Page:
At the edge of the Russian wilderness, winter lasts most of the year and the snowdrifts grow taller than houses. But Vasilisa doesn’t mind—she spends the winter nights huddled around the embers of a fire with her beloved siblings, listening to her nurse’s fairy tales. Above all, she loves the chilling story of Frost, the blue-eyed winter demon, who appears in the frigid night to claim unwary souls. Wise Russians fear him, her nurse says, and honor the spirits of house and yard and forest that protect their homes from evil.
After Vasilisa’s mother dies, her father goes to Moscow and brings home a new wife. Fiercely devout, city-bred, Vasilisa’s new stepmother forbids her family from honoring the household spirits. The family acquiesces, but Vasilisa is frightened, sensing that more hinges upon their rituals than anyone knows.
And indeed, crops begin to fail, evil creatures of the forest creep nearer, and misfortune stalks the village. All the while, Vasilisa’s stepmother grows ever harsher in her determination to groom her rebellious stepdaughter for either marriage or confinement in a convent.
As danger circles, Vasilisa must defy even the people she loves and call on dangerous gifts she has long concealed—this, in order to protect her family from a threat that seems to have stepped from her nurse’s most frightening tales.
Words cannot describe how much I cherish this book. The characters were described so well and the story was absolutely fantastic and so magical. ♡♡♡
Certain parts of the story felt so nostalgic to me. It reminded me of my upbringing with my Russian grandmother and our old Orthodox church. Matyushka, Batyushka and many of the other words in the story evoked a glimpse into my past. There wasn’t anything I didn’t love about this book. Happy with all of it, every word, even the ending.
I would definitely recommend reading the glossary in the back of the book first to understand the meaning of some of the words. ♡♡♡
I have high expectations and can’t wait for the second book “The Girl in the Tower.”
Interview with Katherine Arden
Q: Have you always wanted to be a writer?
Katherine Arden: No, not necessarily. I loved reading and writing stories when I was a kid, but it was just for fun. I really didn’t seriously consider being a professional writer until I was halfway through drafting The Bear and the Nightingale. In college, I studied foreign languages (French and Russian) and wanted to join the foreign service. But I had always loved Russian fairy tales, going back to childhood. After I graduated from high school, I deferred university enrollment for a year to study Russian at the Pushkin Institute in Moscow. In my third year of college, I returned to Moscow for further study as part of my degree. So I had a pretty extensive background in Russian by the time I graduated.
I still wanted to join the foreign service, but I was feeling a bit burnt out, so I moved to Hawaii to work on a farm. I didn’t mean to stay in Hawaii long, just to figure out what I actually wanted to do in life. But farm work is not always the most exciting (I was picking coffee and macadamia nuts) and so to entertain myself, I started writing a book.
My background in Russian made it natural to want to write a book set in Russia, and since I love fairy-tale adaptations, I knew I wanted to write a novel based on a fairy tale. Also, oddly enough, a Russian family was living on the farm next to mine. They had a five-year-old daughter named Vasilisa. She was an amazing kid, so brave and fierce and kind. When I met her, I said to myself, that kid could be in a book. So Vasya became my young heroine. All the other elements just came together and my book was born.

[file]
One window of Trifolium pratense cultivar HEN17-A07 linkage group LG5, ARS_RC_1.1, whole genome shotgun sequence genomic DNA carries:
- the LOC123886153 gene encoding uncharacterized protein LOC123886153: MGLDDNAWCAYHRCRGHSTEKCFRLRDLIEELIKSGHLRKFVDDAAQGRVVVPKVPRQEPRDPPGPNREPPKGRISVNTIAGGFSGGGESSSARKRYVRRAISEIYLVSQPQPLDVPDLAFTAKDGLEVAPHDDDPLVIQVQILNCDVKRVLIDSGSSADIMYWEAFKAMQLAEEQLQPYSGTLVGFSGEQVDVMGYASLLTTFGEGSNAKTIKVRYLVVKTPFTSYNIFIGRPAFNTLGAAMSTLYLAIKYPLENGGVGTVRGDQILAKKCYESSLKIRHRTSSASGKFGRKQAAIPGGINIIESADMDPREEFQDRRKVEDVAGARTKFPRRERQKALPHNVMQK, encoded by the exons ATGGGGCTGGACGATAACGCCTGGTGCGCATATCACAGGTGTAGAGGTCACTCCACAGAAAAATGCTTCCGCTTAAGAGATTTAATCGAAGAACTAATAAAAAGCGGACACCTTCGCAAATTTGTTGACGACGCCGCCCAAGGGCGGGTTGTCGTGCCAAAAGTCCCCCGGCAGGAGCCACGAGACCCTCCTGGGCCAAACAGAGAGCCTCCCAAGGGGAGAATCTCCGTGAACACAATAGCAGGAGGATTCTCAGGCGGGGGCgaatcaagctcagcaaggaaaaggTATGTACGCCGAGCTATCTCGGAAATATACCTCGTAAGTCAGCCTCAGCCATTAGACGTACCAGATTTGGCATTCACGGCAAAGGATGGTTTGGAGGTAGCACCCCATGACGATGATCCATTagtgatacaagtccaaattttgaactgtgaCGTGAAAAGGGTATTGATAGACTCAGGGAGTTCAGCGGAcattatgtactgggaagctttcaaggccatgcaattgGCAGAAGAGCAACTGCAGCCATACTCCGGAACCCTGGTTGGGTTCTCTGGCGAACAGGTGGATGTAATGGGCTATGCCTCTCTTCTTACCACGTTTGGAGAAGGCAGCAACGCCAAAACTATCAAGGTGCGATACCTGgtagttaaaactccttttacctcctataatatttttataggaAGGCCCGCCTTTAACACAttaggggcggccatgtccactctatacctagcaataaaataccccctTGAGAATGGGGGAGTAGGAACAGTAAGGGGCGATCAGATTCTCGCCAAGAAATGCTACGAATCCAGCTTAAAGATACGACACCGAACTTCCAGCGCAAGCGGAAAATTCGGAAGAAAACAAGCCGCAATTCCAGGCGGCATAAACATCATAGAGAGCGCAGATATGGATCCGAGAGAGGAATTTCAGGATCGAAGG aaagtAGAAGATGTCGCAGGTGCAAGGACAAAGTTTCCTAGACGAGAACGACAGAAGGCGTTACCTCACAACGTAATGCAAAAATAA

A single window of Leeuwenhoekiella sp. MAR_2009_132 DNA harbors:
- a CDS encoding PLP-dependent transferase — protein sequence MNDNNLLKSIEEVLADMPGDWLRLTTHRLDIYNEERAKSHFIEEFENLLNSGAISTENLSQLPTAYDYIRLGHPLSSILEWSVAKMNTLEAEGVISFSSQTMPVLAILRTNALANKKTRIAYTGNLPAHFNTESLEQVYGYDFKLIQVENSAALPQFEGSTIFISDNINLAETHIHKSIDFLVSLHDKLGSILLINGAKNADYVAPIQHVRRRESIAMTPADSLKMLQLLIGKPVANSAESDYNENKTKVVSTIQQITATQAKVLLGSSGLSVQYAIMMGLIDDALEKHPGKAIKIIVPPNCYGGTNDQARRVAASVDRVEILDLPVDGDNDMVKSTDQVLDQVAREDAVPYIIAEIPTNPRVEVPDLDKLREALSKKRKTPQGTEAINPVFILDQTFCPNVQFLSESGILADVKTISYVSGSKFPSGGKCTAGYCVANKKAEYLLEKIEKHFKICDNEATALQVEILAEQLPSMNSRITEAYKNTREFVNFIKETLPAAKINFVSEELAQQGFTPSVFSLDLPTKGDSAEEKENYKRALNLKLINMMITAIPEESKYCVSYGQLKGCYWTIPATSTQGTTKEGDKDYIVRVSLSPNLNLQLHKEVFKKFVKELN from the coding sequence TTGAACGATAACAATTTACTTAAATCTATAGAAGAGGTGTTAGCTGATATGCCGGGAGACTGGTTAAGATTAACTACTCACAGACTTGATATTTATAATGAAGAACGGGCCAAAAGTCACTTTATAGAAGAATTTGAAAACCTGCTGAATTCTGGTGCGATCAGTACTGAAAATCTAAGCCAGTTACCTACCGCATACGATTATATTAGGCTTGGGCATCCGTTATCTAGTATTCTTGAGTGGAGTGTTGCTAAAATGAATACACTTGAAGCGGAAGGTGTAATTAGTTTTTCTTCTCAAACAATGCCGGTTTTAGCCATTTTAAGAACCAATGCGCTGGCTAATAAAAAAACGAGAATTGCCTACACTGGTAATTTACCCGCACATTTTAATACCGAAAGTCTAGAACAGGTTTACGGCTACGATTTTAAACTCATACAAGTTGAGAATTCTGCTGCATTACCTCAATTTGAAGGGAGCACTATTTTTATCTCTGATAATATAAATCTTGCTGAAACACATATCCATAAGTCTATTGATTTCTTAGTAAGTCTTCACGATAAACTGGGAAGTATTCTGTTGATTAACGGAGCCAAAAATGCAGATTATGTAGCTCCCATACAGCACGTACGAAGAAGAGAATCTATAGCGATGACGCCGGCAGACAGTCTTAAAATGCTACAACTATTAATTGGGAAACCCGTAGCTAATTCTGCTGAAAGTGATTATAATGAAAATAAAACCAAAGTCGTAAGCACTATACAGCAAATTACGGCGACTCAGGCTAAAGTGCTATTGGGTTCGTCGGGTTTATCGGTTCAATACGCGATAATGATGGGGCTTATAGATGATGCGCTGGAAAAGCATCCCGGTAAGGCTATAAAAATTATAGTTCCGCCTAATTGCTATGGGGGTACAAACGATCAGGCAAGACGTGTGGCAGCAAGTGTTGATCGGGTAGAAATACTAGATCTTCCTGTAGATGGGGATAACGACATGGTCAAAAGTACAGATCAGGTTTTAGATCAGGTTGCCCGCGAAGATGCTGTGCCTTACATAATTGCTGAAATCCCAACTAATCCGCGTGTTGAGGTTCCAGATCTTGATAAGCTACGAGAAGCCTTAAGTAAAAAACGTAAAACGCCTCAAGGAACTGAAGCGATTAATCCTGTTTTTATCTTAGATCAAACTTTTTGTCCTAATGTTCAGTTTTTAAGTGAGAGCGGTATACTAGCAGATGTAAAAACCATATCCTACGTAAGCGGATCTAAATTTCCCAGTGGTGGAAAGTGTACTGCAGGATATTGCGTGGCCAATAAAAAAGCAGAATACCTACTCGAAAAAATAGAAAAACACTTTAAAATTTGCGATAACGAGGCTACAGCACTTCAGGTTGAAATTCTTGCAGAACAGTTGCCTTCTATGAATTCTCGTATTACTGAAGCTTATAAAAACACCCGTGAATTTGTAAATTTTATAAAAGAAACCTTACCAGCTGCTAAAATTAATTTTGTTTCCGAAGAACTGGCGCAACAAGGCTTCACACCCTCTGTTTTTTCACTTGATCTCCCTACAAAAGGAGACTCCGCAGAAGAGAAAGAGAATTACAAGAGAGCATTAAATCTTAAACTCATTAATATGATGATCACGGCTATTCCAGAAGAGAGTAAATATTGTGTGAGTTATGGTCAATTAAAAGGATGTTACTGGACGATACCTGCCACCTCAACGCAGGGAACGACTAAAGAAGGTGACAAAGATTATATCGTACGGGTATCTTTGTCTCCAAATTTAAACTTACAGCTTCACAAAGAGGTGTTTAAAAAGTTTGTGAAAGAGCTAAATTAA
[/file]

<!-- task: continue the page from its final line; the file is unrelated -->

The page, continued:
I ended up really liking writing the book-writing process, and decided to try to make a serious go at writing a book. It worked out.
Q: When did you start writing?
Katherine Arden: I started drafting The Bear and the Nightingale in the summer of 2011. I had a draft by the summer of 2012 and published it this January 2017. In that time, the book went through a ton of different drafts.
Q: When I read the book The Bear And The Nightingale, the themes and flavor reminded me of the classic “Women Who Run With The Wolves”. I wonder what were your literary influences? What books would you put at the top of your list as pivotal reads in your literary career?
Katherine Arden: As a kid, I loved Robin McKinley and Tamora Pierce. I read everything those two ladies wrote. The Hero and the Crown was my favorite book for a long time, and its influence has stuck with me. Another very influential book for me was The Dark is Rising by Susan Cooper. Growing up, I had a set of Rudyard Kipling’s complete works, and I read The Jungle Book, The White Seal and Kim over and over again.
I have also always loved books set in nature like My Side of the Mountain and Julie of the Wolves by Jean Craighead George, and Hatchet by Gary Paulsen. I have an interest in mountain literature that has continued to this day: Annapurna by Maurice Herzog, Into Thin Air, by Jon Krakauer, and The White Spider by Heinrich Herrer are a few of my favorites.
Once I got a little older, I got really into historical fiction, and many of my very influential reads fall into that genre. My favorite novelists are Patrick O’Brien (the entire Aubrey-Maturin series), Mary Renault (especially The King Must Die, The Bull From the Sea, and Fire from Heaven) and Dorothy Dunnett (The Lymond Chronicles). Another book that I have read over and over is The Far Pavilions by M.M Kaye.